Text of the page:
This is a guest post by Aala Abdelgadir. Aala is a research associate for the Council on Foreign Relation’s Civil Society, Markets, and Democracy Initiative.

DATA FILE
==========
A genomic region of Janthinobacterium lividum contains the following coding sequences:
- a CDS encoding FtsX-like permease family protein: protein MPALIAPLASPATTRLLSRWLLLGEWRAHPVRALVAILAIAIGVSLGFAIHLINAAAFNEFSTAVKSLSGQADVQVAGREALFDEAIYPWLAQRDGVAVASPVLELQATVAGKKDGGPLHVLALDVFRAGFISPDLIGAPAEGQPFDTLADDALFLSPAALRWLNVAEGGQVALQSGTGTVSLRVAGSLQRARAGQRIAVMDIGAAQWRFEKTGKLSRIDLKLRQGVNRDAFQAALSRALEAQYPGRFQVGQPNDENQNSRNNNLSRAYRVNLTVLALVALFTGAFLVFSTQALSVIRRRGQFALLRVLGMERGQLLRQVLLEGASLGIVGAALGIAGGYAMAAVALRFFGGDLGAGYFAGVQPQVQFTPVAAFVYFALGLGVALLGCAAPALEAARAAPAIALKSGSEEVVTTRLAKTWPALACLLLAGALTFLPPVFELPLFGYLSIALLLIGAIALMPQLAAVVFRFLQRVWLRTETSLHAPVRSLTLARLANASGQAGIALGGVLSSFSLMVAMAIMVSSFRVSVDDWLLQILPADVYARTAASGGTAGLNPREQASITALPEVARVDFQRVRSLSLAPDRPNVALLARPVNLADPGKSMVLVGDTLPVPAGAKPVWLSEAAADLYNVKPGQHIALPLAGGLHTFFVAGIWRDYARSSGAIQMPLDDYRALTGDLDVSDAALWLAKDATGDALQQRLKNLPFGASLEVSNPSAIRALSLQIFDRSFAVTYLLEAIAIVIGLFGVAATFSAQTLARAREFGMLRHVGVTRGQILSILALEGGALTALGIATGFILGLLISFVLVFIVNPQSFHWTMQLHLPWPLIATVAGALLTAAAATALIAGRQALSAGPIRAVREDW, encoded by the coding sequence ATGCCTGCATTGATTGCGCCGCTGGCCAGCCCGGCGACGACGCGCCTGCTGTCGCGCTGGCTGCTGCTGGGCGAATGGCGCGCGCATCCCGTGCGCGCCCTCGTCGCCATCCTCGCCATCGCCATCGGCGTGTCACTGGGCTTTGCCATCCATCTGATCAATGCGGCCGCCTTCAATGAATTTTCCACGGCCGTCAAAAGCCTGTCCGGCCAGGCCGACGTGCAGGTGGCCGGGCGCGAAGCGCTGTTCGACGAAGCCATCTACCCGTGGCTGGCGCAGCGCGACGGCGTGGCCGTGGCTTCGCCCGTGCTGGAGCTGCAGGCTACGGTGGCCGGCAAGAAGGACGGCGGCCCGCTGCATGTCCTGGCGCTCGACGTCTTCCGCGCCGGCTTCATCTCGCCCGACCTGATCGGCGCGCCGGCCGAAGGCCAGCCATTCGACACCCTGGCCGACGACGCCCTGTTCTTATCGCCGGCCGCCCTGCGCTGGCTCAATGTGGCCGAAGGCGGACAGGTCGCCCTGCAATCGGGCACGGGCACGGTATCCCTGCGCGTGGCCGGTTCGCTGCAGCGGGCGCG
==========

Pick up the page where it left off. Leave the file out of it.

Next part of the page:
On September 22, Sudan’s government announced the lifting of fuel subsidies as part of an IMF-backed strategy to restabilize the economy. Protests broke out the next day in Wad Madani and spread to several other cities, including the capitol Khartoum. President Omar al-Bahsir defended this latest austerity measure as a necessary step to prevent the total collapse of Sudan’s economy, which has been teetering since South Sudan seceded in 2011 and took with it three quarters of oil profits, which accounted for 48 percent of Sudan’s government revenue. Read more »